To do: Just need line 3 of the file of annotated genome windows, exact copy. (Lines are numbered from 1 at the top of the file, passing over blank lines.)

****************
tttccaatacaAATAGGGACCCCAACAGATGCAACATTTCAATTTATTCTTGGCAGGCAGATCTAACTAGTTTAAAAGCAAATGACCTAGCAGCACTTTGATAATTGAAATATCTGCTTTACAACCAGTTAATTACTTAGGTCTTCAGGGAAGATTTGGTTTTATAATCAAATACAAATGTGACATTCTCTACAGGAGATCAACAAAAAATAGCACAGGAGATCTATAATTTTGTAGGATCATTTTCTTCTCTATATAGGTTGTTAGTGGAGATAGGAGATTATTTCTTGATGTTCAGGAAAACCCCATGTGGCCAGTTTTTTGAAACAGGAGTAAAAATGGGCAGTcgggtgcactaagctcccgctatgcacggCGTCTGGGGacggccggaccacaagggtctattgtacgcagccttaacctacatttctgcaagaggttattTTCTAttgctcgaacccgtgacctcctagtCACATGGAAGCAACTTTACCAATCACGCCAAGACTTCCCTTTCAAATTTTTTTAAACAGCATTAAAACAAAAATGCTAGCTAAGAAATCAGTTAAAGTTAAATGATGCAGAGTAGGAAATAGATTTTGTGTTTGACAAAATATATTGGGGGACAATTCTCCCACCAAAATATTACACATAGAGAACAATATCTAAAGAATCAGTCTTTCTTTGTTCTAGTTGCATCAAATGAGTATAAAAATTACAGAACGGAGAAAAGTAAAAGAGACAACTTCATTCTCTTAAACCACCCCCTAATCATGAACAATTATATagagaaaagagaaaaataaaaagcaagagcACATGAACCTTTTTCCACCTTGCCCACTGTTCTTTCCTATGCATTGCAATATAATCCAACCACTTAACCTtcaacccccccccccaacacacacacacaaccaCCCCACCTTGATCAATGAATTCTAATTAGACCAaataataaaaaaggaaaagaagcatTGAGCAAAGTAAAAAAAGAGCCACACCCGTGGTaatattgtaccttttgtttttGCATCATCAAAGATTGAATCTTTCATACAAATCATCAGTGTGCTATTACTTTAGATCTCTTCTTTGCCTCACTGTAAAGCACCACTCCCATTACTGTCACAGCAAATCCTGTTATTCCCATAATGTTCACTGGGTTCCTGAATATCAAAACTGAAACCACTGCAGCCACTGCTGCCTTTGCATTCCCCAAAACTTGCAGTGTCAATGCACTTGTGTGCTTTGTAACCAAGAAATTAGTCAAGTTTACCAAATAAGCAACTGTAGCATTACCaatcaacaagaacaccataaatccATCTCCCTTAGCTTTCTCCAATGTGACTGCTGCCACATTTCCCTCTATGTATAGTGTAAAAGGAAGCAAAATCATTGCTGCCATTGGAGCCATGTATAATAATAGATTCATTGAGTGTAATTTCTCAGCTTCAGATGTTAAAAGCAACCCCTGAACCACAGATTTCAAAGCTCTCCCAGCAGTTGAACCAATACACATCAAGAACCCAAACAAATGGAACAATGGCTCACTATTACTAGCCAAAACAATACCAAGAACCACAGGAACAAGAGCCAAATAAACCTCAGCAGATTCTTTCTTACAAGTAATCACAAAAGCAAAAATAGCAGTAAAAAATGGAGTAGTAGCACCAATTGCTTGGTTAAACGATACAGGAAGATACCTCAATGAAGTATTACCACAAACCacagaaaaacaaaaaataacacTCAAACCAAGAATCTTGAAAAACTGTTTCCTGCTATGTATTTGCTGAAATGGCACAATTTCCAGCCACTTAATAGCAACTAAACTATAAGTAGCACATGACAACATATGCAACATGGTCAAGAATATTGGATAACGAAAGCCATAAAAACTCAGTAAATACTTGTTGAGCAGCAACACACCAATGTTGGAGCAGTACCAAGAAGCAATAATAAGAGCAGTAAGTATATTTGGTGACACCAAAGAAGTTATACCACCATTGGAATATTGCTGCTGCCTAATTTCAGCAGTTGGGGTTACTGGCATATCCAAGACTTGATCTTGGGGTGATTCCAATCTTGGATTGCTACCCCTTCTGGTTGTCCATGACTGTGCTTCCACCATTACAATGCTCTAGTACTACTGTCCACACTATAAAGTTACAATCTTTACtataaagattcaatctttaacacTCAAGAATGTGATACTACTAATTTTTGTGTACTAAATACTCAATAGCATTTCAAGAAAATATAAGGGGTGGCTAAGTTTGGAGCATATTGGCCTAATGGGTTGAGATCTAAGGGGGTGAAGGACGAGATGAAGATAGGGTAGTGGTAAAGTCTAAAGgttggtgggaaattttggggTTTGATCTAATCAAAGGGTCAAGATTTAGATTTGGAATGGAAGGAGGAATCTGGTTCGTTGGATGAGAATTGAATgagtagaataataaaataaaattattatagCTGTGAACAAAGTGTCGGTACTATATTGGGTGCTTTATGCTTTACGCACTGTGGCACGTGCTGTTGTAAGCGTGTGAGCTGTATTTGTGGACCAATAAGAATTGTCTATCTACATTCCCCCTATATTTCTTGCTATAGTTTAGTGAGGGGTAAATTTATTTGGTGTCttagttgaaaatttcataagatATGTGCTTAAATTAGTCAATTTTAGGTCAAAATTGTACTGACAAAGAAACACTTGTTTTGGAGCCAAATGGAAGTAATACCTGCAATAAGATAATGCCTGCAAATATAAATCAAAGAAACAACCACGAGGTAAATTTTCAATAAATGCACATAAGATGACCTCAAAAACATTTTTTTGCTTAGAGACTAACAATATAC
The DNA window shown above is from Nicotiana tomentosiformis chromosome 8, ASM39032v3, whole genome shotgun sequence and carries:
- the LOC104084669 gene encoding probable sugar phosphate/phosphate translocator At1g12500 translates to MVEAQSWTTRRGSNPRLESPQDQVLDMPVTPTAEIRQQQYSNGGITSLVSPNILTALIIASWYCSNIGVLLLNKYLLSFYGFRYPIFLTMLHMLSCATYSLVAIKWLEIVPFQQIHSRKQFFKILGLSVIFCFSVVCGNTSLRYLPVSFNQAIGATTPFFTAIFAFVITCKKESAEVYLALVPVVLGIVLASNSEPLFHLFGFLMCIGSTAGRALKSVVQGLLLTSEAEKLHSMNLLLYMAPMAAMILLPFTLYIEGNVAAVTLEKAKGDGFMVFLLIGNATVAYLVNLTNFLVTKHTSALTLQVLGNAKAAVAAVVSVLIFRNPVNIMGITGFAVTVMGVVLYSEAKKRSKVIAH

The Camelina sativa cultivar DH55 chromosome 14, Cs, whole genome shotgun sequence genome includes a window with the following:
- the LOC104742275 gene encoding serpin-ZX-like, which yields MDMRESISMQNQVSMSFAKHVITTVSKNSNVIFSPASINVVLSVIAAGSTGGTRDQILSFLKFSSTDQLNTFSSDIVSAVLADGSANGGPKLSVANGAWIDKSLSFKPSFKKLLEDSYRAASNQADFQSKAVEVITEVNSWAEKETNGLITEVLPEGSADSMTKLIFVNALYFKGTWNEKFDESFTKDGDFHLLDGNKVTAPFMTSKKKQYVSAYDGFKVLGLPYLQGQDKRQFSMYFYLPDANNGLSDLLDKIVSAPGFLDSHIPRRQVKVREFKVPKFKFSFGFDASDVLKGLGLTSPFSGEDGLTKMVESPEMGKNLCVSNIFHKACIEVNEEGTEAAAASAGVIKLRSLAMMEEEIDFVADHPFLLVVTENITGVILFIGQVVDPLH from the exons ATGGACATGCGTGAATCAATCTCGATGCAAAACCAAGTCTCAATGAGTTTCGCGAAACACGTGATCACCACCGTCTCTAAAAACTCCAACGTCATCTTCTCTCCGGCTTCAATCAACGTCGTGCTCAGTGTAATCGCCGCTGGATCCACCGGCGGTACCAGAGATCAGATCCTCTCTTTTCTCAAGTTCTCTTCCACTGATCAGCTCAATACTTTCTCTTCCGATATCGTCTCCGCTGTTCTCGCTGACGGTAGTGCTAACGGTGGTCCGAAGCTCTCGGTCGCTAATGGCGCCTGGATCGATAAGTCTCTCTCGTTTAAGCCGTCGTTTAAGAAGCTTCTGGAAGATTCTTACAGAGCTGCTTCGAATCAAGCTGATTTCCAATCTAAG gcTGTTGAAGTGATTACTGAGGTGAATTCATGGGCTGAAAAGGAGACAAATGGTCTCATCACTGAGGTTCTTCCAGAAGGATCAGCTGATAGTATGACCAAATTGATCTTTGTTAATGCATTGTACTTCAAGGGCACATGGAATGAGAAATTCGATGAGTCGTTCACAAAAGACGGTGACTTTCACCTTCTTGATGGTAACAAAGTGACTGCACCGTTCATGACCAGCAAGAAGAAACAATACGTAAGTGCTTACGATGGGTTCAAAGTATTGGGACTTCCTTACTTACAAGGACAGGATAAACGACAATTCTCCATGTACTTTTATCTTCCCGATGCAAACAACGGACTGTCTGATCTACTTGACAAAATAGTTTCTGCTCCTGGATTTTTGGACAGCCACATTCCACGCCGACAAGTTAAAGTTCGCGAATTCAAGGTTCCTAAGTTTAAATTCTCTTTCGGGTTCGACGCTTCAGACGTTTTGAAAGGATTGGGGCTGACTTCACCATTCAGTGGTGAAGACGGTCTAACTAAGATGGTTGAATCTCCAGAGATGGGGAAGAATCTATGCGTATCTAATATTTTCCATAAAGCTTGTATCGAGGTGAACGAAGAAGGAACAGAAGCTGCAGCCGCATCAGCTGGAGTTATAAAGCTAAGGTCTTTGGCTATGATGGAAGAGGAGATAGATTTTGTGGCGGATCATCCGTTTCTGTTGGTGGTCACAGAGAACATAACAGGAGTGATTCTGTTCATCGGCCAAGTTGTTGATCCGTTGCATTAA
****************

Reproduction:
- the LOC104084669 gene encoding probable sugar phosphate/phosphate translocator At1g12500 translates to MVEAQSWTTRRGSNPRLESPQDQVLDMPVTPTAEIRQQQYSNGGITSLVSPNILTALIIASWYCSNIGVLLLNKYLLSFYGFRYPIFLTMLHMLSCATYSLVAIKWLEIVPFQQIHSRKQFFKILGLSVIFCFSVVCGNTSLRYLPVSFNQAIGATTPFFTAIFAFVITCKKESAEVYLALVPVVLGIVLASNSEPLFHLFGFLMCIGSTAGRALKSVVQGLLLTSEAEKLHSMNLLLYMAPMAAMILLPFTLYIEGNVAAVTLEKAKGDGFMVFLLIGNATVAYLVNLTNFLVTKHTSALTLQVLGNAKAAVAAVVSVLIFRNPVNIMGITGFAVTVMGVVLYSEAKKRSKVIAH